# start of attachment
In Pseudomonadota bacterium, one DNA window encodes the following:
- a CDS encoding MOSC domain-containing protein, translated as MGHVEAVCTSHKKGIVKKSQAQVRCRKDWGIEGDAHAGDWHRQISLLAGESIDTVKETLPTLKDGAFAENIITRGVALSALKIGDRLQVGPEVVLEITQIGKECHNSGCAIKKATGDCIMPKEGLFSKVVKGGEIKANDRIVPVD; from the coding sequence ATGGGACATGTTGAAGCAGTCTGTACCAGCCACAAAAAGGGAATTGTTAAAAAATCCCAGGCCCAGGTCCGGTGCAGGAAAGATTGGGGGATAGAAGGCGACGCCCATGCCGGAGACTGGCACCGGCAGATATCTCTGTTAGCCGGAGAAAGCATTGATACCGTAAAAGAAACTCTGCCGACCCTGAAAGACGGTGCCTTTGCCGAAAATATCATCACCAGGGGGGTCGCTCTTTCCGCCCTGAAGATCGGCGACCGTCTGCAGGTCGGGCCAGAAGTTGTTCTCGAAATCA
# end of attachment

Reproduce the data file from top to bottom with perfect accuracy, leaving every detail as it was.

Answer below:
In Pseudomonadota bacterium, one DNA window encodes the following:
- a CDS encoding MOSC domain-containing protein, translated as MGHVEAVCTSHKKGIVKKSQAQVRCRKDWGIEGDAHAGDWHRQISLLAGESIDTVKETLPTLKDGAFAENIITRGVALSALKIGDRLQVGPEVVLEITQIGKECHNSGCAIKKATGDCIMPKEGLFSKVVKGGEIKANDRIVPVD; from the coding sequence ATGGGACATGTTGAAGCAGTCTGTACCAGCCACAAAAAGGGAATTGTTAAAAAATCCCAGGCCCAGGTCCGGTGCAGGAAAGATTGGGGGATAGAAGGCGACGCCCATGCCGGAGACTGGCACCGGCAGATATCTCTGTTAGCCGGAGAAAGCATTGATACCGTAAAAGAAACTCTGCCGACCCTGAAAGACGGTGCCTTTGCCGAAAATATCATCACCAGGGGGGTCGCTCTTTCCGCCCTGAAGATCGGCGACCGTCTGCAGGTCGGGCCAGAAGTTGTTCTCGAAATCA